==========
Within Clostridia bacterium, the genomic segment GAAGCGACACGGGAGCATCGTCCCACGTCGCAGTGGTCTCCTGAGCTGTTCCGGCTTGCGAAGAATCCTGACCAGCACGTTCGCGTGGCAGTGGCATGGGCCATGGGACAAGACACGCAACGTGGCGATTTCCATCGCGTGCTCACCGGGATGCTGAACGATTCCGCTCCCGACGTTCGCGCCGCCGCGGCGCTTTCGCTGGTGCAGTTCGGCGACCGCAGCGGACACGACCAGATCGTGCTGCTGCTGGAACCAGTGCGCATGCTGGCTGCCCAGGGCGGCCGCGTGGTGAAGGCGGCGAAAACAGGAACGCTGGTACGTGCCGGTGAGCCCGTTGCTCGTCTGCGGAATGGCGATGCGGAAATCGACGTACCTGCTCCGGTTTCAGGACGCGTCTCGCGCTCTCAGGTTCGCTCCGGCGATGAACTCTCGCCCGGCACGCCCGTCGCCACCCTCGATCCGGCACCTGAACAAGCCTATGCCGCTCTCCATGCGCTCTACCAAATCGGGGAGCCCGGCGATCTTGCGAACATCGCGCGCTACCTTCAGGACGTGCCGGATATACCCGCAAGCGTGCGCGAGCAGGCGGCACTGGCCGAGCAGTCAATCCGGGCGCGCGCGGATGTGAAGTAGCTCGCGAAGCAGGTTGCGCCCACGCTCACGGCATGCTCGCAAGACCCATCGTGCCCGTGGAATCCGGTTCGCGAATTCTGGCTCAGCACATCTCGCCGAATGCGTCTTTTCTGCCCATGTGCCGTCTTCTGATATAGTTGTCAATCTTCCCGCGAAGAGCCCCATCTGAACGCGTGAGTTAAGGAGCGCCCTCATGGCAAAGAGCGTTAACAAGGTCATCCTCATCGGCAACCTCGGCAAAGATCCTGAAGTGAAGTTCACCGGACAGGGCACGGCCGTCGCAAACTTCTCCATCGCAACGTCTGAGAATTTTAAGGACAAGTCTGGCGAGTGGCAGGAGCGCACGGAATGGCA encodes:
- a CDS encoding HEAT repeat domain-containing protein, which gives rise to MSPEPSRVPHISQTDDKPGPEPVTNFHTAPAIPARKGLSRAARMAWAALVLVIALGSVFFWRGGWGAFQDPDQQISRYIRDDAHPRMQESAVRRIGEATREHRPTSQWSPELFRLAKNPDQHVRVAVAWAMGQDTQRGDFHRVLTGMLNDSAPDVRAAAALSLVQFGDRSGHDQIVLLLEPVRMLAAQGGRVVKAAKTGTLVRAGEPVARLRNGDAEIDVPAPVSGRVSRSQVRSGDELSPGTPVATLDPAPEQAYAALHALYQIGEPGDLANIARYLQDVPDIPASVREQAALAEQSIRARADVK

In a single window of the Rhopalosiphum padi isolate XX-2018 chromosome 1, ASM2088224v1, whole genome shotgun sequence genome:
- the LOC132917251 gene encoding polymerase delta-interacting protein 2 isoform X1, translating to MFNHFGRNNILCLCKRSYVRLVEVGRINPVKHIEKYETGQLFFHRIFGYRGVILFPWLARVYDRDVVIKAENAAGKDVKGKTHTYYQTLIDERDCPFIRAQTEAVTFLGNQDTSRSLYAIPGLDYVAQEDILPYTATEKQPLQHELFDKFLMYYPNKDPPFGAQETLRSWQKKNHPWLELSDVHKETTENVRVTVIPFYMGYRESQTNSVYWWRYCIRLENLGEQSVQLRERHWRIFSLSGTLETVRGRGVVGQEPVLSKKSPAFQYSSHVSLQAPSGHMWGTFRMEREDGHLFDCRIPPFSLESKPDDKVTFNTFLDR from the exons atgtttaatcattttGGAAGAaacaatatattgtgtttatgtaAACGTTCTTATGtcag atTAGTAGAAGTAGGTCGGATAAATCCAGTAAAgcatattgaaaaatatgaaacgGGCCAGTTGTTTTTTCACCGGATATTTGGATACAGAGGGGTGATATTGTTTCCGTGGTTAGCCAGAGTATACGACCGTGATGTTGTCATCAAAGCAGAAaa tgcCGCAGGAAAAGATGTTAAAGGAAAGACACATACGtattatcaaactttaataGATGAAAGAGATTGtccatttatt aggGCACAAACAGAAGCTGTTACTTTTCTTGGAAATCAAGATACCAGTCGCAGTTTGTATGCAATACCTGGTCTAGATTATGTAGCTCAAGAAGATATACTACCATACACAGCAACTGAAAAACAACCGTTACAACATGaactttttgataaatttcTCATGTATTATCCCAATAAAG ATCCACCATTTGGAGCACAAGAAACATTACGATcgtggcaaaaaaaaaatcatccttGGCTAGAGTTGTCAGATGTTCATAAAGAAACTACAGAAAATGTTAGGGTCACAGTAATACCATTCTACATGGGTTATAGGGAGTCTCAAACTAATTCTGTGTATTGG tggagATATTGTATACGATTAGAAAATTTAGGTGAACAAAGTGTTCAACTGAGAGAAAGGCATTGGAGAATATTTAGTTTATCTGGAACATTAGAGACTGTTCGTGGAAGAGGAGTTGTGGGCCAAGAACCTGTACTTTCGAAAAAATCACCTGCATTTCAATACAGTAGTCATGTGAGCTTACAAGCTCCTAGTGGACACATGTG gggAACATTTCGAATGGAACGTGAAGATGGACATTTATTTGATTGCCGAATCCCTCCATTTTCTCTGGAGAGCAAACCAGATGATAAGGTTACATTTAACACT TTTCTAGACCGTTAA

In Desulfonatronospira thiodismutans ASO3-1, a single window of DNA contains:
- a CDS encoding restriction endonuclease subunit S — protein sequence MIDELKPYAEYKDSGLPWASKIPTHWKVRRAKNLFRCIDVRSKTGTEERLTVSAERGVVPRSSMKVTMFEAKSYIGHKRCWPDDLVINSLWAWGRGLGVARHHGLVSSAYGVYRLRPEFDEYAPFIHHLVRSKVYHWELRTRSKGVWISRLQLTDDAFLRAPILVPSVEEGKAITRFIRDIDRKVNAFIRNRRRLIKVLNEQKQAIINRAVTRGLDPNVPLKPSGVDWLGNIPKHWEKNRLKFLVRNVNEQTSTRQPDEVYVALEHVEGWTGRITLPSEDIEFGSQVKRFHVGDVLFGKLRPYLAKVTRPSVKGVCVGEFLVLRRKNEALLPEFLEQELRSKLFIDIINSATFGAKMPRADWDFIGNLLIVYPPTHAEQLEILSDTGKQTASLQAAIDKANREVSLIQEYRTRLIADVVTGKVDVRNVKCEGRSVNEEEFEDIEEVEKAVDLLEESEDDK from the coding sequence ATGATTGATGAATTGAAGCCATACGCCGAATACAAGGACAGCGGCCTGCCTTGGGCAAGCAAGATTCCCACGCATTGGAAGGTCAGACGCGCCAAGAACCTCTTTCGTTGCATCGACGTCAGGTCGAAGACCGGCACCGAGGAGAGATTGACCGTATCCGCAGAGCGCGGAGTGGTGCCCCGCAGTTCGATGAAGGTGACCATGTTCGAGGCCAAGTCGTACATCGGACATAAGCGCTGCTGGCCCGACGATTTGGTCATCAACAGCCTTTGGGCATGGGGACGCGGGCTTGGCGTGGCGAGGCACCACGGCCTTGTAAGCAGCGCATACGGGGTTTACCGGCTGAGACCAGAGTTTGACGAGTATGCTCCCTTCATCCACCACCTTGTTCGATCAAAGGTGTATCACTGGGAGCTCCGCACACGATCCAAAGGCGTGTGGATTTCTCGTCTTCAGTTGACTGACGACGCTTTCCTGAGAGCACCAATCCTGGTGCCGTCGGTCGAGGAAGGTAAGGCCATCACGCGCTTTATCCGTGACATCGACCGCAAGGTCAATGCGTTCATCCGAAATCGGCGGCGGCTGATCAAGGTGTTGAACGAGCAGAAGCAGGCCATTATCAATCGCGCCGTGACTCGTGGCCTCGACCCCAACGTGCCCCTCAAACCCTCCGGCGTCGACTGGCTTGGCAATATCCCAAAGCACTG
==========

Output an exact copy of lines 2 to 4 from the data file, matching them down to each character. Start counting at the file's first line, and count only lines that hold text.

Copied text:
- a CDS encoding HEAT repeat domain-containing protein, which gives rise to MSPEPSRVPHISQTDDKPGPEPVTNFHTAPAIPARKGLSRAARMAWAALVLVIALGSVFFWRGGWGAFQDPDQQISRYIRDDAHPRMQESAVRRIGEATREHRPTSQWSPELFRLAKNPDQHVRVAVAWAMGQDTQRGDFHRVLTGMLNDSAPDVRAAAALSLVQFGDRSGHDQIVLLLEPVRMLAAQGGRVVKAAKTGTLVRAGEPVARLRNGDAEIDVPAPVSGRVSRSQVRSGDELSPGTPVATLDPAPEQAYAALHALYQIGEPGDLANIARYLQDVPDIPASVREQAALAEQSIRARADVK

In a single window of the Rhopalosiphum padi isolate XX-2018 chromosome 1, ASM2088224v1, whole genome shotgun sequence genome:
- the LOC132917251 gene encoding polymerase delta-interacting protein 2 isoform X1, translating to MFNHFGRNNILCLCKRSYVRLVEVGRINPVKHIEKYETGQLFFHRIFGYRGVILFPWLARVYDRDVVIKAENAAGKDVKGKTHTYYQTLIDERDCPFIRAQTEAVTFLGNQDTSRSLYAIPGLDYVAQEDILPYTATEKQPLQHELFDKFLMYYPNKDPPFGAQETLRSWQKKNHPWLELSDVHKETTENVRVTVIPFYMGYRESQTNSVYWWRYCIRLENLGEQSVQLRERHWRIFSLSGTLETVRGRGVVGQEPVLSKKSPAFQYSSHVSLQAPSGHMWGTFRMEREDGHLFDCRIPPFSLESKPDDKVTFNTFLDR from the exons atgtttaatcattttGGAAGAaacaatatattgtgtttatgtaAACGTTCTTATGtcag atTAGTAGAAGTAGGTCGGATAAATCCAGTAAAgcatattgaaaaatatgaaacgGGCCAGTTGTTTTTTCACCGGATATTTGGATACAGAGGGGTGATATTGTTTCCGTGGTTAGCCAGAGTATACGACCGTGATGTTGTCATCAAAGCAGAAaa tgcCGCAGGAAAAGATGTTAAAGGAAAGACACATACGtattatcaaactttaataGATGAAAGAGATTGtccatttatt aggGCACAAACAGAAGCTGTTACTTTTCTTGGAAATCAAGATACCAGTCGCAGTTTGTATGCAATACCTGGTCTAGATTATGTAGCTCAAGAAGATATACTACCATACACAGCAACTGAAAAACAACCGTTACAACATGaactttttgataaatttcTCATGTATTATCCCAATAAAG ATCCACCATTTGGAGCACAAGAAACATTACGATcgtggcaaaaaaaaaatcatccttGGCTAGAGTTGTCAGATGTTCATAAAGAAACTACAGAAAATGTTAGGGTCACAGTAATACCATTCTACATGGGTTATAGGGAGTCTCAAACTAATTCTGTGTATTGG tggagATATTGTATACGATTAGAAAATTTAGGTGAACAAAGTGTTCAACTGAGAGAAAGGCATTGGAGAATATTTAGTTTATCTGGAACATTAGAGACTGTTCGTGGAAGAGGAGTTGTGGGCCAAGAACCTGTACTTTCGAAAAAATCACCTGCATTTCAATACAGTAGTCATGTGAGCTTACAAGCTCCTAGTGGACACATGTG gggAACATTTCGAATGGAACGTGAAGATGGACATTTATTTGATTGCCGAATCCCTCCATTTTCTCTGGAGAGCAAACCAGATGATAAGGTTACATTTAACACT TTTCTAGACCGTTAA